Making Church Make Sense: Worship
Remember, we’ve taken a good portion of the last few months to listen to Paul’s letter to the Romans. We’ve taken the time to hear what he has to say about all of these grand theological ideas. We’ve remembered that what Paul is trying to accomplish is to get a group of very diverse people to worship together; Jew and Gentile, male and female, slave and free. All of them would have come together from their own religious traditions with their own practices of faith. Many of them, Jew and Gentile, would have been familiar with the need for ritual and animal sacrifices. Paul has joined a long list of prophets and teachers in reminding them that dead animals are not really what God wants. God wants a living sacrifice.
Paul is telling the Christians in the church of Rome that if they really believe everything that he’s written so far, if they really believe in Jesus as Lord, if they really want to worship Jesus’ God, then real worship involves their whole bodies. Real worship means taking their all their hearts, all their minds, and all their strength and giving them to God. God would take those many hearts, many minds, and all that strength and mold them into one body, the body of Christ. “For as in one body we have many members, and not all the members have the same function, so we, who are many, are one body in Christ, and individually we are members of one another.” In this body, no one thinks too highly of themselves. There’s an abundance of wisdom and service and generosity and compassion. Everyone has something to offer. All those gifts are given graciously as everyone has ability. Its sounds nice, doesn’t it? It sounds like one, big, happy family or at least like a good crowd to be a part of.
We all know that crowds can be dangerous. There are things we want because of the crowds we surround ourselves with. It might be drugs and sex. It might be leisure and style. It might be education and achievement. It might be work and wealth. The danger comes when those things stop serving us and we start serving them; when we stop transforming for God and start conforming to the world. Worship offers that same danger. If we show up to serve a certain way of worship, worship loses its true meaning. Worship serves us, we don’t serve worship. Jesus, of course, didn’t worry about any of that. Jesus spent time with the unclean, with the outcast, with the knocked down, with the dragged out because he had this uncanny ability to change the crowd rather than be changed by the crowd. He could transform others without conforming to them. Let’s face it, he could do that because he was Jesus. Jesus could do something on his own that we could never do…unless we stick together.
This crowd can make us who we are meant to be. Paul was saying that if you surround yourself with this crowd, with the crowd that calls themselves the body of Christ, then we can do together what Jesus did on his own. What I mean is, if we can stick together and offer our gifts to one another then we can really worship. True worship is about being transformed by the renewing of our minds. Yes, worship can be exciting and enjoyable, but if we are not transformed by it, then it’s not really worship. Yes, worship can be holy and reverend, but when we stop sharing our gifts and show up just to be seen, then it’s not really worship. God doesn’t need a life full of worship. That’s what the Pharisees did. What God really wants is a worshipful life. That’s what Jesus did.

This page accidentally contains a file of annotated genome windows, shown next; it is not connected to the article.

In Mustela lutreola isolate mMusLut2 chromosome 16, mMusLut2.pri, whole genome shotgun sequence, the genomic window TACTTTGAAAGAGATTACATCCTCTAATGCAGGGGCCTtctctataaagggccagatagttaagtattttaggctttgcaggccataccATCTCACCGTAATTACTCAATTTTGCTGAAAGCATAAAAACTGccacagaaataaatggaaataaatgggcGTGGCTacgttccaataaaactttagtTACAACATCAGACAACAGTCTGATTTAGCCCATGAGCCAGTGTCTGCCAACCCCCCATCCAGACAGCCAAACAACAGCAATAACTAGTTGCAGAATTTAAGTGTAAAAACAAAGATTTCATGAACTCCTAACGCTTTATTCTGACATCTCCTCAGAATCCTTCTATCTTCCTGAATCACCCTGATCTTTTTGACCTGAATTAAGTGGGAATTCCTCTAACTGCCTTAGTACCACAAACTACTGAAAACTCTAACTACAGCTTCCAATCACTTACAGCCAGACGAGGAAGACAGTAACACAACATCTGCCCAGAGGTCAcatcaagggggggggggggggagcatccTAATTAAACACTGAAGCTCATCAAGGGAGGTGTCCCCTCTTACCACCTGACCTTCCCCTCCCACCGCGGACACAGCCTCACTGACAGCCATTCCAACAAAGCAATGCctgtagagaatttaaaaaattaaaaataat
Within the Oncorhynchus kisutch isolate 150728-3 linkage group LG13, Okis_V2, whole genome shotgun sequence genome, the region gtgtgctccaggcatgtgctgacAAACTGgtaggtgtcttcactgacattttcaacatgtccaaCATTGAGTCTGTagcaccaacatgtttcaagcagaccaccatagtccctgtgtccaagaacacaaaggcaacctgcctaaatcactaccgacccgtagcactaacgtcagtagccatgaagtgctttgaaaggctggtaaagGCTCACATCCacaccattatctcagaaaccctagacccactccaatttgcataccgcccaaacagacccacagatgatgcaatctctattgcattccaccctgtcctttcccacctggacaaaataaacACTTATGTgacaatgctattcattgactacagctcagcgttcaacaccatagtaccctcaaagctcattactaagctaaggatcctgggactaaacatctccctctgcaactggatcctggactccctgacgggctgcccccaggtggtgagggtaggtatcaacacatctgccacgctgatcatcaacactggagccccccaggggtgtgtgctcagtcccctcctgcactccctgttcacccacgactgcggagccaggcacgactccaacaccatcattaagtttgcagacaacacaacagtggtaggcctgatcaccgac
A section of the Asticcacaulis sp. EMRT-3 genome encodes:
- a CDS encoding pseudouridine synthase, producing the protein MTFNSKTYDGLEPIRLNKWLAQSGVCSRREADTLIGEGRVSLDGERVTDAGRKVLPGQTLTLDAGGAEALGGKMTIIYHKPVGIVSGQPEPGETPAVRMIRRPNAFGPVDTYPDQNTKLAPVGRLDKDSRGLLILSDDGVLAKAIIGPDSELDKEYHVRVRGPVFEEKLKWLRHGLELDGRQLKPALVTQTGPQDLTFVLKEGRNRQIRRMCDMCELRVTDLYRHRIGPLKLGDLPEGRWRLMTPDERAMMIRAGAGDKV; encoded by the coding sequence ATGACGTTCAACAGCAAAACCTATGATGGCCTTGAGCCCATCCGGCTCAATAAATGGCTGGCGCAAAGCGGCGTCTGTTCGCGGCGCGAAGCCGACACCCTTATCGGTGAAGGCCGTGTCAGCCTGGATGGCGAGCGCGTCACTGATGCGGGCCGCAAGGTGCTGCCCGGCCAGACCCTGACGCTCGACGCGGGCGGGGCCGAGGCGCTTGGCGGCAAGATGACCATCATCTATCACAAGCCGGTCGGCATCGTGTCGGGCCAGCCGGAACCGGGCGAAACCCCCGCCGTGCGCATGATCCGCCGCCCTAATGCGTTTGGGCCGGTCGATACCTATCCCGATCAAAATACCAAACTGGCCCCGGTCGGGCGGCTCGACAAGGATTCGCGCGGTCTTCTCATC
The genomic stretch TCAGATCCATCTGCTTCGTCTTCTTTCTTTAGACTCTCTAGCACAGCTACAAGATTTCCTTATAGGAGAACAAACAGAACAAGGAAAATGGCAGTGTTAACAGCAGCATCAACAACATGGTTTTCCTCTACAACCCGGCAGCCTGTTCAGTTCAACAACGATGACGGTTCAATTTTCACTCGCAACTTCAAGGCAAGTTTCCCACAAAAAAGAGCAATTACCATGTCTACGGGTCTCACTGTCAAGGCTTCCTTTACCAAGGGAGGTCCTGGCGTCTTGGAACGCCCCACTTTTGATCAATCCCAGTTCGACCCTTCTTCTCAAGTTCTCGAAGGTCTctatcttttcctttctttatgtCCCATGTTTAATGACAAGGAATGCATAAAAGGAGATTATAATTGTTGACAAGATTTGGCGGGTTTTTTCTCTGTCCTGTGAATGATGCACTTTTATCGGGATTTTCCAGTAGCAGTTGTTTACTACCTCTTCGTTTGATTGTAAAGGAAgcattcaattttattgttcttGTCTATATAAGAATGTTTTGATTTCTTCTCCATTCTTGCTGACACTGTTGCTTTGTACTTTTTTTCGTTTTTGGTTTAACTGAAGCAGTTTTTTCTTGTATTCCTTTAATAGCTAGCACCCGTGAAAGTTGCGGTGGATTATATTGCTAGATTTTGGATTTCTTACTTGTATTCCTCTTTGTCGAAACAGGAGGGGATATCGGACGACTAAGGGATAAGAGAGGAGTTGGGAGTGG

Church only makes sense if it’s worship transforms those who participate. Church only makes sense if worship sends us out to heal the sick and find the lost. That’s because what God really cares about is that those who are lost get found, that those who have been cast out get welcomed in, that those who are sick get healed, that those who are knocked down get lifted up, that those who are dragged out get brushed off. God desires steadfast love and mercy, not rituals. So, if our rituals stop transforming us into the body of Christ, we need to stop our rituals. Church only make sense if, in our worship, we become members of one another. That’s because what God really cares about is that you have support for your faith and people to walk with your in your service and someone to lean on in hard times. God has given each of you a gift to share, a story to tell, a way to participate in the mission and ministry of Jesus Christ and God has given it to your for the sake of others and God has given others to you for your sake.
Randy “the Ram” could have used a crowd like the body of Christ. A crowd that helped him leave behind the old life and embrace a new one. A crowd that told this story about a Savior who died and who God raised again so that we could walk in a newness of life. A crowd who could transform him into what God wants him to be and what he wanted to be. A crowd who was focused on steadfast love and mercy. That power that raised Jesus’ body from the dead, is the same power that can shape this crowd into the body of Christ. “I appeal to you therefore, brothers and sisters, by the mercies of God, to present your bodies as a living sacrifice, holy and acceptable to God, which is your spiritual worship. Do not be conformed to this world, but be transformed by the renewing of your minds, so that you may discern what is the will of God – what is good and acceptable and perfect.” Amen.